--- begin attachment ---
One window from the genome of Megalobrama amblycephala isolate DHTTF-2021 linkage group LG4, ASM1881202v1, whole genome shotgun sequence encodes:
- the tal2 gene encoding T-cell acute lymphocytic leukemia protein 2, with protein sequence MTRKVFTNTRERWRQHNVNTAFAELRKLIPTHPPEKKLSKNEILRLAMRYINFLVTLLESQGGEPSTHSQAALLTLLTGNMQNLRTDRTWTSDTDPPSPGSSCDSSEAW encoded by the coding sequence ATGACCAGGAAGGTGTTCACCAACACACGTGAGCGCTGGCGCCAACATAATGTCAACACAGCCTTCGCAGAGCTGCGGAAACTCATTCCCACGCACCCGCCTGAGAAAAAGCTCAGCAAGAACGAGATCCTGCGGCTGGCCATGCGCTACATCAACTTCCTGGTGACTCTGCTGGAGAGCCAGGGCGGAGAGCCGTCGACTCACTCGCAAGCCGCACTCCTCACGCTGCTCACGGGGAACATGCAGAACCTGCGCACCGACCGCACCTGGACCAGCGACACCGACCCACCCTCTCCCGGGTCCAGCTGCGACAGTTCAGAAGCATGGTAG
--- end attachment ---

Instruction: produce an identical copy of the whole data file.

One window from the genome of Megalobrama amblycephala isolate DHTTF-2021 linkage group LG4, ASM1881202v1, whole genome shotgun sequence encodes:
- the tal2 gene encoding T-cell acute lymphocytic leukemia protein 2, with protein sequence MTRKVFTNTRERWRQHNVNTAFAELRKLIPTHPPEKKLSKNEILRLAMRYINFLVTLLESQGGEPSTHSQAALLTLLTGNMQNLRTDRTWTSDTDPPSPGSSCDSSEAW encoded by the coding sequence ATGACCAGGAAGGTGTTCACCAACACACGTGAGCGCTGGCGCCAACATAATGTCAACACAGCCTTCGCAGAGCTGCGGAAACTCATTCCCACGCACCCGCCTGAGAAAAAGCTCAGCAAGAACGAGATCCTGCGGCTGGCCATGCGCTACATCAACTTCCTGGTGACTCTGCTGGAGAGCCAGGGCGGAGAGCCGTCGACTCACTCGCAAGCCGCACTCCTCACGCTGCTCACGGGGAACATGCAGAACCTGCGCACCGACCGCACCTGGACCAGCGACACCGACCCACCCTCTCCCGGGTCCAGCTGCGACAGTTCAGAAGCATGGTAG